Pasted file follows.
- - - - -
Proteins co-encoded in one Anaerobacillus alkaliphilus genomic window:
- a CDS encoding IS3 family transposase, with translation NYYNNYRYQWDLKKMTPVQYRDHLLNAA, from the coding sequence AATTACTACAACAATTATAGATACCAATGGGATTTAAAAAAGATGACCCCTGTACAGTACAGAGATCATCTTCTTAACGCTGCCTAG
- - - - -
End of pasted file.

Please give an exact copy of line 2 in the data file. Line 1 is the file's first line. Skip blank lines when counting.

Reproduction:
- a CDS encoding IS3 family transposase, with translation NYYNNYRYQWDLKKMTPVQYRDHLLNAA, from the coding sequence AATTACTACAACAATTATAGATACCAATGGGATTTAAAAAAGATGACCCCTGTACAGTACAGAGATCATCTTCTTAACGCTGCCTAG